Mule Deer (Odocoileus hemionus)


Class: Mammalia
Order: Artiodactyla
Family:    Cervidae
Size:    Length: 4 to 6.5 feet (1.2 to 1.98 m)    Height: 2.6 to 5.5 feet (0.79 to 1.67 m)
Weight: 94 to 330 pounds (43 to 150 kg)
Diet: Leaves, twigs, grass, acorns, mushrooms, grapes, berries and other fruit
Distribution: North America
Young:  1 to 4 fawns, once per year
Animal Predators:  Bobcats, coyotes, cougars, black bears, golden eagles, pumas and wolves
IUCN Status: No special status
Terms: Young: Fawn     Male: Buck    Female: Doe
Lifespan: 10 years in the wild and up to 25 years in captivity



·        Mule deer can move their ears independently of each other.

·        They are also known as “burro deer” or “jumping deer.”



Mule deer were given their name because of their large ears. They have excellent hearing and their ears move constantly, which makes them alert to danger. Their vision is also extremely acute, and they manage to avoid many predators by becoming aware of them when they are still at a distance. Unlike the closely related white-tailed deer, mule deer do not run as naturally, but make stiff bounding leaps of up to nine-and-a-half yards (8.7 m) at a time, landing on all four feet at once. This enables them to move even more quickly than white-tails, at speeds of up to 45 miles (83 km) per hour.  Both genders have reddish-brown coats in the summer, but their fur turns grey in the winter. Most mule deer have a white tail with a black tip. They have a black facial marking that begin between the eyes and extends towards the forehead, as well as some white marking on the throat area. Males (bucks) are larger than females (does) and they shed their antlers from mid-January to mid-April of each year, and then grow them back in soon after shedding, to a length of four feet with multi-pointed forks. Females have no antlers, so when they need to defend themselves, they use their hooves (as do males when they have no antlers).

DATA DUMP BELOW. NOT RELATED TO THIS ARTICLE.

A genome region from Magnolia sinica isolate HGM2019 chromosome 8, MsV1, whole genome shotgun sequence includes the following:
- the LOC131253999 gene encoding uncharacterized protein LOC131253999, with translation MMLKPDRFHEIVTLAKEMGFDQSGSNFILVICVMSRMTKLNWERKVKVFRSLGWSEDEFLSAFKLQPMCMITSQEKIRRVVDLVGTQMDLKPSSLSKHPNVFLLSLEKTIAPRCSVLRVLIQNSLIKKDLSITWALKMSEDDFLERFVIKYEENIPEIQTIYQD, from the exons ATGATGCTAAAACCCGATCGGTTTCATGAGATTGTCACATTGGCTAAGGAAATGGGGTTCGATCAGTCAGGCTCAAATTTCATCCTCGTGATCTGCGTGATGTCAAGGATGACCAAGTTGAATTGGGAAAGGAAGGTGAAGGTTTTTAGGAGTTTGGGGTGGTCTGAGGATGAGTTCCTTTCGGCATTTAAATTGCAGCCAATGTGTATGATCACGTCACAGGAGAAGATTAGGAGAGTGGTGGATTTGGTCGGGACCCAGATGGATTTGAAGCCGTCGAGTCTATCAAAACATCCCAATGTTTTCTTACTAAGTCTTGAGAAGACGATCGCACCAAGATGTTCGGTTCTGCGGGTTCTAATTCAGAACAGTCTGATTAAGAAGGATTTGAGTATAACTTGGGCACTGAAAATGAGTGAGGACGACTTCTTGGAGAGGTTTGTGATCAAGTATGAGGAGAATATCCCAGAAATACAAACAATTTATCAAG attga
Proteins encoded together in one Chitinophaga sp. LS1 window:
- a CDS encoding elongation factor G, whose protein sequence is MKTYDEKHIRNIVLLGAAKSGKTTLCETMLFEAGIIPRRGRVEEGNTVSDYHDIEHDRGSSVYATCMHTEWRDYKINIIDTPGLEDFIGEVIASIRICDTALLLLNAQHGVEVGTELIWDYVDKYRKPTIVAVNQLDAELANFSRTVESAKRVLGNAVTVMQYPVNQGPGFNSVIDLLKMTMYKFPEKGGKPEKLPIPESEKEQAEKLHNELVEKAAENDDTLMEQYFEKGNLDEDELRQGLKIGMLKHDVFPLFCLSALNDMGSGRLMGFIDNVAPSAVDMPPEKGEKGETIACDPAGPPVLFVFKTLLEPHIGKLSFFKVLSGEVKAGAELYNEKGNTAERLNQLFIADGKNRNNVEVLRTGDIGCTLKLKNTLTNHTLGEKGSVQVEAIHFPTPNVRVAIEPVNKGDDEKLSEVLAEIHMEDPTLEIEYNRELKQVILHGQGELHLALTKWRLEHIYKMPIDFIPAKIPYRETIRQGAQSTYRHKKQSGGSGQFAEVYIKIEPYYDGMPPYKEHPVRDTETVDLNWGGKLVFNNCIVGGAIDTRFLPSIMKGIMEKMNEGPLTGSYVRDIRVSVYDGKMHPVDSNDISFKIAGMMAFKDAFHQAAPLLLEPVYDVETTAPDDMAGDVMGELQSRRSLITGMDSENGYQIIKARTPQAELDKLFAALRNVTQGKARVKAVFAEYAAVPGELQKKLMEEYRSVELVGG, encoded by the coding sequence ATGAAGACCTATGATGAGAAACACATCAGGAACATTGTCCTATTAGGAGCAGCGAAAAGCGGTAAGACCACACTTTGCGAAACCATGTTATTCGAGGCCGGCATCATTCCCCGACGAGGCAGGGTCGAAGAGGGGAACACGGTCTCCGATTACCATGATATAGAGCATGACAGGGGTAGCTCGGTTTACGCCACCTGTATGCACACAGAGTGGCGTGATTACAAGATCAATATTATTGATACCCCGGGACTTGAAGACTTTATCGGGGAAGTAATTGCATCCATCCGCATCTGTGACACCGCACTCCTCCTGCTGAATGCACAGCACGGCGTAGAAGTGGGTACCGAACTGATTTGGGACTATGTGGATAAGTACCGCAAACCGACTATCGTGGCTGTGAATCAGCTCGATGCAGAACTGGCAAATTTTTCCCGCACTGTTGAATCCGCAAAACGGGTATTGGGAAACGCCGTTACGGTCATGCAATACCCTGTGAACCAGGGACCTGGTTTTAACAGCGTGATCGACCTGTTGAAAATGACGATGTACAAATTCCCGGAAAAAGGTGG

Mule deer range throughout western North America, from northern Mexico up to Canada and Alaska. They can be found in desert, forest, and mountain areas.


Feeding Habits

Like cows, mule deer have multi-chambered stomachs to digest the roughage they eat, such as leaves, twigs, grass, acorns, mushrooms, grapes, berries and other fruit.



Male and female deer connect during mating season, which usually takes place during November and December. The female gives birth to a litter (usually two) of fawns weighing four-and-a-half to eleven pounds (2 to 5 kg) each in mid-June or early July. The fawns have white spots that start to fade away when their mother begins to wean them. Fawns begin to eat vegetation at three to five weeks, and are weaned by four months. 



Mule deer do most of their feeding in the morning and evening, and they rest during midday to escape the heat, especially ones that live in desert areas. Female mule deer live in herds of related individuals, such as sisters, cousins, aunts, etc. Juvenile males leave the herd to form their own groups of unrelated males. Males may also lead solitary lives. They rarely enter water to escape predators, as white-tail deer do, although they are excellent swimmers. 



Mule deer are heavily hunted. A subspecies of the mule deer, the Cedros Island black-tailed deer, is listed as Endangered by the IUCN.  



Mule Deer Wildlife Fact File, IM Pub, US